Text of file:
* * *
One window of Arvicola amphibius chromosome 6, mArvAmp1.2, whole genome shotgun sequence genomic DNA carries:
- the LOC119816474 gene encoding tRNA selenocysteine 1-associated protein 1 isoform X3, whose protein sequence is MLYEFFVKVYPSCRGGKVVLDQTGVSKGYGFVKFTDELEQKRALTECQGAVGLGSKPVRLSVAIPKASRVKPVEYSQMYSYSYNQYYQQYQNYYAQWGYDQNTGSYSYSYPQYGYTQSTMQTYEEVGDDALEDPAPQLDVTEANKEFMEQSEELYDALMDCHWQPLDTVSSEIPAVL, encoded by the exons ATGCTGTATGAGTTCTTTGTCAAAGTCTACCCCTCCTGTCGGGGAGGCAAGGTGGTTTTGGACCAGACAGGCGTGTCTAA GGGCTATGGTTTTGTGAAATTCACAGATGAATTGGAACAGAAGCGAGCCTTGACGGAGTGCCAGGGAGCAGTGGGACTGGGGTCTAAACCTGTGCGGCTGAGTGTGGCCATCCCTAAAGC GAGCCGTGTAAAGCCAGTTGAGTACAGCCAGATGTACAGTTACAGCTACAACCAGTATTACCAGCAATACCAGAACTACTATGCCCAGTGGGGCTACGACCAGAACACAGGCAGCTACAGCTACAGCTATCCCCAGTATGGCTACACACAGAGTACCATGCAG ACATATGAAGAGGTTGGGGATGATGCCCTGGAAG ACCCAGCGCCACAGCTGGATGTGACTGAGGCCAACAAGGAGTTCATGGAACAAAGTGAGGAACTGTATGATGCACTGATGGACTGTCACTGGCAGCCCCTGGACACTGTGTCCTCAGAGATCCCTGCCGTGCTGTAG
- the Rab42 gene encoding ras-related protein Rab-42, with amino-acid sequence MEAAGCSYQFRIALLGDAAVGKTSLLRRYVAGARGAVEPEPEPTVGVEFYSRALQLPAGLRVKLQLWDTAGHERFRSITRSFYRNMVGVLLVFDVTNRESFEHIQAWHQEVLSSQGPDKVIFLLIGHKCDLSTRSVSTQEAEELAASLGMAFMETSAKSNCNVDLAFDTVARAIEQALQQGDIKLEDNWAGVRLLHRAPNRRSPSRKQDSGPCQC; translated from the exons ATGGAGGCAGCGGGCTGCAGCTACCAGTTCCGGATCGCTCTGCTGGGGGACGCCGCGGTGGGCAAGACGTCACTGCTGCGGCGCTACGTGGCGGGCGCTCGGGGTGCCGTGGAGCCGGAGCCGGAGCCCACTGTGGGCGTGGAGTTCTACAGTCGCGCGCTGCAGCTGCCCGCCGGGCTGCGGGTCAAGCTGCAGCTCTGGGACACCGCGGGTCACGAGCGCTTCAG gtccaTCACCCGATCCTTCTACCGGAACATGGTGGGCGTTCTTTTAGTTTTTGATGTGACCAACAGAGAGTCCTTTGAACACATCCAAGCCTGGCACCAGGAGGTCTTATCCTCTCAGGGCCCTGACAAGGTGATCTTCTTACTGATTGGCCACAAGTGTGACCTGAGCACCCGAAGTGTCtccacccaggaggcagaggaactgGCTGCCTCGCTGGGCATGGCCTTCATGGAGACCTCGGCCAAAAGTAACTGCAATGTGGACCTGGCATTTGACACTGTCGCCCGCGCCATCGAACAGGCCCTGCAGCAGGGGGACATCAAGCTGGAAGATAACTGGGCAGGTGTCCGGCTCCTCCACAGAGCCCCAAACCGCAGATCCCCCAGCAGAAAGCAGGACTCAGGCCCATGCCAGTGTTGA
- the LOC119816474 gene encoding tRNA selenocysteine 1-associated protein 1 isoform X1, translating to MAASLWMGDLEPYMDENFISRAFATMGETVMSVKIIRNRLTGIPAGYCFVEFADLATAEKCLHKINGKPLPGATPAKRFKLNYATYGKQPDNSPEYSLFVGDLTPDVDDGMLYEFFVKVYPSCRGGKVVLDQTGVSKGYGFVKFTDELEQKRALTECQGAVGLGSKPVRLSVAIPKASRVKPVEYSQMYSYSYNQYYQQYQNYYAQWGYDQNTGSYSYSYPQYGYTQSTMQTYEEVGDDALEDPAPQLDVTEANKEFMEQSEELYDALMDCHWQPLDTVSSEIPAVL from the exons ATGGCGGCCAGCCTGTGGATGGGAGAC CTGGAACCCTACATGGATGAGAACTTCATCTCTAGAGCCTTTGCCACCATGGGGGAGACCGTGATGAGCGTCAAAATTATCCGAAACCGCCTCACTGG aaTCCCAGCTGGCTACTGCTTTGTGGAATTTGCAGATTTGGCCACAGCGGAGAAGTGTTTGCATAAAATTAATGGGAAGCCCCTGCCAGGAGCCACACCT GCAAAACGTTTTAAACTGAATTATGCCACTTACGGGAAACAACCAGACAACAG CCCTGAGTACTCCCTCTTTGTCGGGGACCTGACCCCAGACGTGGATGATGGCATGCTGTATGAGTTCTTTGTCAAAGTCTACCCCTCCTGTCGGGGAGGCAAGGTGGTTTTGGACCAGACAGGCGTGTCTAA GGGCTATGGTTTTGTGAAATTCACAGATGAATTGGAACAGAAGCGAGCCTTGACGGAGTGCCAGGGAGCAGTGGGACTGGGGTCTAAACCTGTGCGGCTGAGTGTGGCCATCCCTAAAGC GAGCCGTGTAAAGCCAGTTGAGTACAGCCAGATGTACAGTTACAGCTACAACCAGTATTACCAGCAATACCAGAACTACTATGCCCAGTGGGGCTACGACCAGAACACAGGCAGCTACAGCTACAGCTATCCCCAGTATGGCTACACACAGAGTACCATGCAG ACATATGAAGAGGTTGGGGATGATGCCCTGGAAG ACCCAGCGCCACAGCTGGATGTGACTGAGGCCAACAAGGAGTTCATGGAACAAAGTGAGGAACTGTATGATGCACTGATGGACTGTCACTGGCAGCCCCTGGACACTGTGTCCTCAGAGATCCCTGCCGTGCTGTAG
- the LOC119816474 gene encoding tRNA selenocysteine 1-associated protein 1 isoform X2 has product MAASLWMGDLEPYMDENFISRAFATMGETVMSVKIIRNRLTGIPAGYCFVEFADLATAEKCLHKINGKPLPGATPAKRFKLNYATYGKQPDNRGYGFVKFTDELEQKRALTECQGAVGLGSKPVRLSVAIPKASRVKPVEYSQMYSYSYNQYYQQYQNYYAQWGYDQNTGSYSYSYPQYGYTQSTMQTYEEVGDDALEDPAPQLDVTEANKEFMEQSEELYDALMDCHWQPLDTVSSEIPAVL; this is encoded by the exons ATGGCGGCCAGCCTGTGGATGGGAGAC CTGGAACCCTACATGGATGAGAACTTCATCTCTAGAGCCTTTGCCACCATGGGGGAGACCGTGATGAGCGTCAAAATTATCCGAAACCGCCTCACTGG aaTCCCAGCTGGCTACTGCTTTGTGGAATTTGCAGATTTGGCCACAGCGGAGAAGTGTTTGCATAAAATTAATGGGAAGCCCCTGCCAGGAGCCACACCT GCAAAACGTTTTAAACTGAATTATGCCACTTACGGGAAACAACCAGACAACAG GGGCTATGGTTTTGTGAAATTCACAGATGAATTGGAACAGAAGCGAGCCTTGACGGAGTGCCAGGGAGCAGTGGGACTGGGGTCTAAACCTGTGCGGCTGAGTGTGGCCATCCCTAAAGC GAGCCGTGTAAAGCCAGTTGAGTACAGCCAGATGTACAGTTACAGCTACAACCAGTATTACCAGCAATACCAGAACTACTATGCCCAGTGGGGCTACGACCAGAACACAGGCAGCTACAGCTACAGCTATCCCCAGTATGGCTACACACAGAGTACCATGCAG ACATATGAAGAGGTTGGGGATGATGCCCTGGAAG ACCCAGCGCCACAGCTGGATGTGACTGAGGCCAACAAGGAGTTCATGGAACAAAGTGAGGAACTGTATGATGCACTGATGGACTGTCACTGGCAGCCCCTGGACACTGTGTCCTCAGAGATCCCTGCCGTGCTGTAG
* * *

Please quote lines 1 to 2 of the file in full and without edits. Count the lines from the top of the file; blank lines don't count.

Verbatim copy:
One window of Arvicola amphibius chromosome 6, mArvAmp1.2, whole genome shotgun sequence genomic DNA carries:
- the LOC119816474 gene encoding tRNA selenocysteine 1-associated protein 1 isoform X3, whose protein sequence is MLYEFFVKVYPSCRGGKVVLDQTGVSKGYGFVKFTDELEQKRALTECQGAVGLGSKPVRLSVAIPKASRVKPVEYSQMYSYSYNQYYQQYQNYYAQWGYDQNTGSYSYSYPQYGYTQSTMQTYEEVGDDALEDPAPQLDVTEANKEFMEQSEELYDALMDCHWQPLDTVSSEIPAVL, encoded by the exons ATGCTGTATGAGTTCTTTGTCAAAGTCTACCCCTCCTGTCGGGGAGGCAAGGTGGTTTTGGACCAGACAGGCGTGTCTAA GGGCTATGGTTTTGTGAAATTCACAGATGAATTGGAACAGAAGCGAGCCTTGACGGAGTGCCAGGGAGCAGTGGGACTGGGGTCTAAACCTGTGCGGCTGAGTGTGGCCATCCCTAAAGC GAGCCGTGTAAAGCCAGTTGAGTACAGCCAGATGTACAGTTACAGCTACAACCAGTATTACCAGCAATACCAGAACTACTATGCCCAGTGGGGCTACGACCAGAACACAGGCAGCTACAGCTACAGCTATCCCCAGTATGGCTACACACAGAGTACCATGCAG ACATATGAAGAGGTTGGGGATGATGCCCTGGAAG ACCCAGCGCCACAGCTGGATGTGACTGAGGCCAACAAGGAGTTCATGGAACAAAGTGAGGAACTGTATGATGCACTGATGGACTGTCACTGGCAGCCCCTGGACACTGTGTCCTCAGAGATCCCTGCCGTGCTGTAG